Mac OS X Panther on Track for September

Sources report that Apple will deliver the next big change to Mac OS X within three months of its preview release at its Worldwide Developers Conference.

Now that Apple Computer Inc. has let the cat halfway out of the bag about the next major revision to Mac OS X, sources report that the "Panther" release will reach end users in mid-September.

According to sources familiar with the forthcoming revisions to the Unix-based OS, Apple will freeze development on new features in May and finalize enhancements to the user interface in July.

While it hasnt publicized the delivery dates, the Cupertino, Calif., Mac maker has begun beating the drum for Panther, the first major release of Mac OS X since "Jaguar" (a k a Mac OS X 10.2) shipped in August 2002. Apple in March announced that it has moved back the 2003 edition of its Worldwide Developers Conference from May to June to prepare a preview release of Panther.

WWDC, which is open to registered Apple developers, will run June 23-27 in San Franciscos Moscone Center.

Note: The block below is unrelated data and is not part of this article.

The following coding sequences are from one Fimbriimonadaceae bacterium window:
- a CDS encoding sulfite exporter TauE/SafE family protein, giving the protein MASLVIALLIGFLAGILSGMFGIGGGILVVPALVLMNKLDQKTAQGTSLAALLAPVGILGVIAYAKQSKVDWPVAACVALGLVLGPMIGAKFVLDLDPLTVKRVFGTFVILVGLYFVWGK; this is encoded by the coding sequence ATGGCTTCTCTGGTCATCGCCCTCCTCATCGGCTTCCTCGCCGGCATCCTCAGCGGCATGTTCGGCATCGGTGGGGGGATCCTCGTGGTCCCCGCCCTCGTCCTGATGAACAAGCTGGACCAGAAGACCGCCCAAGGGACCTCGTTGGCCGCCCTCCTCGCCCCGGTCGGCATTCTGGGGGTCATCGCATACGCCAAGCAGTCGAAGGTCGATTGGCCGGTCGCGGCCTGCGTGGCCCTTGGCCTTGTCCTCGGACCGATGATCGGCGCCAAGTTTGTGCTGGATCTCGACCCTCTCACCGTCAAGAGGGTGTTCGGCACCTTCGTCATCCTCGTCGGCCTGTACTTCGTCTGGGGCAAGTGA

Apple has been terse about enhancements that will appear in the new OS, although sources said Panther will include significant new GUI features.

The WWDC preview has also excited speculation that Apple may use the occasion to roll out a 64-bit capable version of Panther alongside its first public announcement of Mac hardware that will leverage the PowerPC 970, IBMs new 64-bit processor. If so, the September date is also a likely milestone for the release of new Mac systems.

Apple declined to comment on the reports.

eWEEK first reported in August 2002 the Panther sobriquet, which continues the feline marketing theme Apple initiated that month with the release of Jaguar.

Panther will mark the third significant upgrade to Mac OS X since its debut—and the fourth big cat from Apple. The initial Mac OS X release bore the internal code name Cheetah, and Mac OS X 10.1, which shipped in September 2001, was referred to internally as Puma, although neither moniker was ever publicized. (Mac OS X 10.2 Server was code-named Tigger, sources said, another sobriquet that never saw the light of day.)

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